Andy Phillips took a long time to adjust to the majors. Hell, I advocated dropping him for Pena. not too long ago. Looks like I might have been wrong.

Hideki Matsui is a career .295/.369/.482 hitter. Phillips may just be able to hit .270/.350/.460.

Black Cloud of the Baseball Gods

Alex Rodriguez is out tonight with some general sickness.

Could it get any stranger?

Tale of Two Pitching Staffs

As a team, the Yankees have posted a very solid 4.15 ERA this season, second best in the American League. The Yankees have been playing with 12 pitcher all season. 6 have pitched very well, and 6 have pitched poorly.

Pitching well have been Mussina (2.42 ERA), Rivera (2.30 ERA), Proctor, (3.47 ERA), Villone (1.66), Jaret Wright (4.30 ERA) and Myers (.87 ERA). These guys have combined for a 215 innings and given up just 66 runs for a 2.76 ERA.

Chien-Ming Wang (4.86 ERA), is in between.

Pitching poorly have been Randy Johnson (5.37 ERA), Shawn Chacon (5.21 ERA), Kyle Farnsworth (5.18 ERA), Aaron Small (7.78 ERA) and the duo of Tanyon Sturtze and Scott Erickson (7.59 ERA, 4.70 ERA). These guys have given up 107 earned runs in 169 innings, to combine for a 5.69 ERA.

Things look reasonably optimistic. Aaron Small, Scott Erickson, and Tanyon Sturtze shouldn't pitch these many innings for the rest of the season. Johnson is better than 5.37, and Chacon had only one bad start (due to injury) in the past half dozen. Farnsworth - we hope - will be better than 5.18. Villone may regress, but Octavio Dotel will enter the picture too. Mussina is sure to be a little bit worse, but Jaret Wright seems to be better than he looks.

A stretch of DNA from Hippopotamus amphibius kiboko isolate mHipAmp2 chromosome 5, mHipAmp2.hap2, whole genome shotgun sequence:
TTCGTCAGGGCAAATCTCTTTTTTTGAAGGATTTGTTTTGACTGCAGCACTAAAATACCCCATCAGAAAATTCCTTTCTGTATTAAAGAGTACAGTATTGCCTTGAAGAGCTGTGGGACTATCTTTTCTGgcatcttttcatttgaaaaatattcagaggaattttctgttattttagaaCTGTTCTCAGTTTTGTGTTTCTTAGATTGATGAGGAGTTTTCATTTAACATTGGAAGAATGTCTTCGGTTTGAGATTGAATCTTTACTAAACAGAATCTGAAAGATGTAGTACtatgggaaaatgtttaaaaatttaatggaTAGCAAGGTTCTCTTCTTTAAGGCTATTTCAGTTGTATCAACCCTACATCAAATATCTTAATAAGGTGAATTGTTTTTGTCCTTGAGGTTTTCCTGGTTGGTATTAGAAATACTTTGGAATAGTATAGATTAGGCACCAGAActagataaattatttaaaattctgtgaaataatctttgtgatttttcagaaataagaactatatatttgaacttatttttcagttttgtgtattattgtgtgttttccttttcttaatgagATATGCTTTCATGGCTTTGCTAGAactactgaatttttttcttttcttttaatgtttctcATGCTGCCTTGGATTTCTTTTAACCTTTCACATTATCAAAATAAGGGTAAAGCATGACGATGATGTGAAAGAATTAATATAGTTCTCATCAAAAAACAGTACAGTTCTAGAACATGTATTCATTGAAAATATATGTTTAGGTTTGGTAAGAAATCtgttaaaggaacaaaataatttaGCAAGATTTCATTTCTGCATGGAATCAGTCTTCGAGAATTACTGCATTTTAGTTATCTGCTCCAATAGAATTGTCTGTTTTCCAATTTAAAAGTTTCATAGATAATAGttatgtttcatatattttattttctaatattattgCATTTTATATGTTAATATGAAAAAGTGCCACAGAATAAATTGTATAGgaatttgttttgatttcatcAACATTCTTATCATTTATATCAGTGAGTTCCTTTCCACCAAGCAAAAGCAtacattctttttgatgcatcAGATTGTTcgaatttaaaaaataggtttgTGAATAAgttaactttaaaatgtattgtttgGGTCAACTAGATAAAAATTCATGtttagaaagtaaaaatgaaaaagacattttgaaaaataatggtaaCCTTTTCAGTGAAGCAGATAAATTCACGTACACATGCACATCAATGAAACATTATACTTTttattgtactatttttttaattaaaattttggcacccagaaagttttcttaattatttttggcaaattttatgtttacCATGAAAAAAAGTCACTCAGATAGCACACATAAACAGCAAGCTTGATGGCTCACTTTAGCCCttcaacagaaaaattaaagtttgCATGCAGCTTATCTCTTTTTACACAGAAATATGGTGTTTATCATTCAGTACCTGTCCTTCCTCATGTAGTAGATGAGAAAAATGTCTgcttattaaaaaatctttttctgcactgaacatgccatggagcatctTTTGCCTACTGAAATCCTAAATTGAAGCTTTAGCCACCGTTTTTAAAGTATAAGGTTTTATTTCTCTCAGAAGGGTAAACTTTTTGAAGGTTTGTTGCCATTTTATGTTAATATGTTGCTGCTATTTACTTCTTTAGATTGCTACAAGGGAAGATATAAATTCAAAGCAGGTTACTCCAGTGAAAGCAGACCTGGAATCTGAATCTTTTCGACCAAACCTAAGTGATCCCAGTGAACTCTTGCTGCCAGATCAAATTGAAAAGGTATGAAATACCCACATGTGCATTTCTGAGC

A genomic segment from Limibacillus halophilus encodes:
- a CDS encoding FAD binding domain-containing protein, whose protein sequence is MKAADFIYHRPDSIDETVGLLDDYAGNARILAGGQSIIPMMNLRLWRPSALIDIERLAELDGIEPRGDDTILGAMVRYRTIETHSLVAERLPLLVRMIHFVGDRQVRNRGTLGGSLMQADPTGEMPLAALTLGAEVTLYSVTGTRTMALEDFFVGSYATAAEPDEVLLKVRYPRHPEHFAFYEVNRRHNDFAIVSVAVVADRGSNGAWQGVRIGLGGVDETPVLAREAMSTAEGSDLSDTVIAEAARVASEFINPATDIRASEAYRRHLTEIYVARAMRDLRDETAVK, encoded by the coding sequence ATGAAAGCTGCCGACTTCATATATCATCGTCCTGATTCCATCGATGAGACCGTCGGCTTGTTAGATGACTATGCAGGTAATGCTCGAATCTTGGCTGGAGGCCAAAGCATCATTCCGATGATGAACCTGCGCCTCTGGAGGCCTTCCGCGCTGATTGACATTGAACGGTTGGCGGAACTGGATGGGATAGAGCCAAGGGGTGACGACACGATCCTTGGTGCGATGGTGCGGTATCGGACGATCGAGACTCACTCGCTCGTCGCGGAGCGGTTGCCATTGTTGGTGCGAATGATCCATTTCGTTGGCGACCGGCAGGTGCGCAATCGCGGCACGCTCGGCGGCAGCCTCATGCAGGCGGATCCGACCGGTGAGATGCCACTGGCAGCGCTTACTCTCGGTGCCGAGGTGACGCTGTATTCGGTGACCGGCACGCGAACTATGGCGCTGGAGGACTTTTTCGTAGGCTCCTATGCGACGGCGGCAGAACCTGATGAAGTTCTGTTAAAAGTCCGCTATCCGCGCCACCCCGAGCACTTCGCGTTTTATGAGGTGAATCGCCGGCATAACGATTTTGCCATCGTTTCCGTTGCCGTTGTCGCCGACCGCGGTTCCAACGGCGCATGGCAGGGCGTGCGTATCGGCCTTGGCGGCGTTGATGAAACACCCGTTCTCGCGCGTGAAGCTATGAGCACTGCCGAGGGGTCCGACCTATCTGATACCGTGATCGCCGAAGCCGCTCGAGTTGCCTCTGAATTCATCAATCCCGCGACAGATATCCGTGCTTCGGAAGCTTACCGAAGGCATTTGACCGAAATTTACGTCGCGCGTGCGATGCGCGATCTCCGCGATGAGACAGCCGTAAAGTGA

Brian Cashman was on M&MD today basically saying "We're not worried". Looking back at this picture, I think I believe him. Darrel Rasner, Octavio Dotel, and maybe Matt Smith could all improve the situation further.

Now we just need to score enough runs.

Moose Leads

Jose Contreras had his first bad outing in about a year, giving up six runs. As a result, his ERA raised nearly 3/4 of a run per 9 to 2.53. What does this mean?

It means that Mike Mussina officially has the lowest ERA in the American League at 2.42. Only Brandon Webb's 2.01 is better league-wide.

Also pitching well are Barry Zito and Mark Buerhle. Interestingly, all four of the top AL pitchers are in their contract years.

Free Agent Relievers

During the dynasty run, the Yankees could count on solid work out of the bullpen from Mendoza, Stanton, Nelson, and of course Mariano. The setup corps for Mariano was solid, if unspectacular.